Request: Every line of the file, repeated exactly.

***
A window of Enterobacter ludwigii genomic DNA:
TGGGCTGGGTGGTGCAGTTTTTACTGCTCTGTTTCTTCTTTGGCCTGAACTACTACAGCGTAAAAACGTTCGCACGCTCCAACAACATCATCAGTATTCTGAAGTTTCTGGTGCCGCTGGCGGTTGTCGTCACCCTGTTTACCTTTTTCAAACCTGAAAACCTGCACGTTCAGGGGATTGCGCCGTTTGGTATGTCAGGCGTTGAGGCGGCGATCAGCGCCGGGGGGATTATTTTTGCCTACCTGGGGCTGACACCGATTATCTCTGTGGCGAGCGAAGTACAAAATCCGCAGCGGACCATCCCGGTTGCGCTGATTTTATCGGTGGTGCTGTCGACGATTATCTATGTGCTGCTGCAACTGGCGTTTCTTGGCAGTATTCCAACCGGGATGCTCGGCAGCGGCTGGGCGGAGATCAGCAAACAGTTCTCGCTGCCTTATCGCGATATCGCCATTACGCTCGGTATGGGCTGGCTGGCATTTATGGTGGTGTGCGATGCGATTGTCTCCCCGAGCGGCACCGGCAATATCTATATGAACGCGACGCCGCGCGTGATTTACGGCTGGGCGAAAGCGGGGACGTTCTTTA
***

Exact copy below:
A window of Enterobacter ludwigii genomic DNA:
TGGGCTGGGTGGTGCAGTTTTTACTGCTCTGTTTCTTCTTTGGCCTGAACTACTACAGCGTAAAAACGTTCGCACGCTCCAACAACATCATCAGTATTCTGAAGTTTCTGGTGCCGCTGGCGGTTGTCGTCACCCTGTTTACCTTTTTCAAACCTGAAAACCTGCACGTTCAGGGGATTGCGCCGTTTGGTATGTCAGGCGTTGAGGCGGCGATCAGCGCCGGGGGGATTATTTTTGCCTACCTGGGGCTGACACCGATTATCTCTGTGGCGAGCGAAGTACAAAATCCGCAGCGGACCATCCCGGTTGCGCTGATTTTATCGGTGGTGCTGTCGACGATTATCTATGTGCTGCTGCAACTGGCGTTTCTTGGCAGTATTCCAACCGGGATGCTCGGCAGCGGCTGGGCGGAGATCAGCAAACAGTTCTCGCTGCCTTATCGCGATATCGCCATTACGCTCGGTATGGGCTGGCTGGCATTTATGGTGGTGTGCGATGCGATTGTCTCCCCGAGCGGCACCGGCAATATCTATATGAACGCGACGCCGCGCGTGATTTACGGCTGGGCGAAAGCGGGGACGTTCTTTA